Indeed, in common witness we find an effective means of evangelisation for our times, which is undoubtedly completely appropriate. Today men and women need actions in which charity and solidarity-based ethics are combined with a quest for truth. Charity, when driven by ecumenism, adds a highly eloquent shade of meaning to witness to the truth. Faced with all the scepticism and pragmatism of our times, it demonstrates that assertion of its existence, and recognition that it has not been completely achieved, are compatible. We might almost say – if you will allow me a somewhat “philosophical” interpretation – that the indissoluble implication of unity, truth and goodness reappears. 

Moreover, there is also the public aspect – tending towards the common good – which characterises ecumenical witness and diakonia. Precisely because they tend to bear witness to the truth and share God’s gifts, they inevitably offer concrete proposals, which are not – and do not intend to be – group interferences or prerogatives. Finally, ecumenism thereby achieves a global dimension that undoubtedly fosters understanding and awareness of catholicity. 

3. Pastoral suggestions

Reality does not precede aspirations, but rather follows them. We should give thanks to God the Father as he has multiplied the desire for unity among Christians and gives us the necessary strength to convert to Him and move forward along the path to ecumenism.

The aim of this conference is to bring together the steps that are being made along this path, through promotion of pilgrimages and pastoral welcome at shrines. It is a highly pastoral proposal, aimed at discovering new paths, opportunities and aspirations.

I could end my speech here and make way for our work together, but before I do so, please allow me briefly to make my contribution to this specifically pastoral perspective which has run through – at least that was my intention – what I have already said.

a.  Reviving the pilgrimage of the Church

Since the early days of Christianity, having received a rich and prophetic biblical tradition, the Church has considered pilgrimage as “an experience of profound and mature faith”, a “sign of being a disciple of Christ in this world”.[13] The desire to visit places that preserve the memory of Our Lord and remind us of the most important moments narrated in Holy Scripture and other testimonies of holiness, which also keep alive the witness of apostles and martyrs, has motivated pilgrimage. The goal thus defines the path, so that by walking along it, pilgrims may experience their conversion to God, celebrate the gift of Redemption through Jesus Christ and renew their meekness before the Holy Spirit who moves them to bear witness to the communion of all in the One and Triune God.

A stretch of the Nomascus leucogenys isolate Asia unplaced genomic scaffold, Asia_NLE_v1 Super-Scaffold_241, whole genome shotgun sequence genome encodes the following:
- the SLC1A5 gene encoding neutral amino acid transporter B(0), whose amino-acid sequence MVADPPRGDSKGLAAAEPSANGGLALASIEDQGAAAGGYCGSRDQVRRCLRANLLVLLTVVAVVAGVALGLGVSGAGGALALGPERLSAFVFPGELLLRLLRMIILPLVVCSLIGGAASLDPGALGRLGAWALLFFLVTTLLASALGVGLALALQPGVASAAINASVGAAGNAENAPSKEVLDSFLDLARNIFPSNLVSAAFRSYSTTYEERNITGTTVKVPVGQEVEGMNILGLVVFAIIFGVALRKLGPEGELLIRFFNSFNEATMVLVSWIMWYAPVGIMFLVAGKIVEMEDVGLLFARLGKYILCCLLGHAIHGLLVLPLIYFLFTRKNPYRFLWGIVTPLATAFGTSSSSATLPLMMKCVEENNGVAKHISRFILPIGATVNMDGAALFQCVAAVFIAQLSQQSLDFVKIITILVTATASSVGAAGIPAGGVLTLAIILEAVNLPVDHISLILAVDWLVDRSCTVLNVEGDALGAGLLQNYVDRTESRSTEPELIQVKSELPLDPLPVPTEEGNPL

Moreover, this path is walked in the company of and with a view to meeting other brothers and sisters, which is an experience of shared faith and a salutary exchange of spiritual and earthly goods.

So here are the points for carrying out a pilgrimage in an ecumenical way:

- Make explicit in all actions the common tradition of heeding the Word of God, which calls for conversion and holiness.

- Seek out new motives, itineraries and specific opportunities which, through pilgrimage, may highlight any event or aspect along the way that unites all Christians.

- During the journey and on arriving at the place of pilgrimage, encounters with Christian communities should be lived to the full.

- During a pilgrimage, charity in all its aspects should be expressed through symbols and initiatives as individual and communal witness that make those who believe in Christ brothers and sisters.

b.  Celebration of the memory of the Lord’s mercy

Likewise, in the face of any deviation, as the Church Fathers warned, it should always be remembered that the goal of any pilgrimage is not first of all monumental or geographical, but rather a celebration of the mercy that God has shown towards his children through the ages. This should be very clearly highlighted in welcome at shrines, with regard to information given and initiatives taken.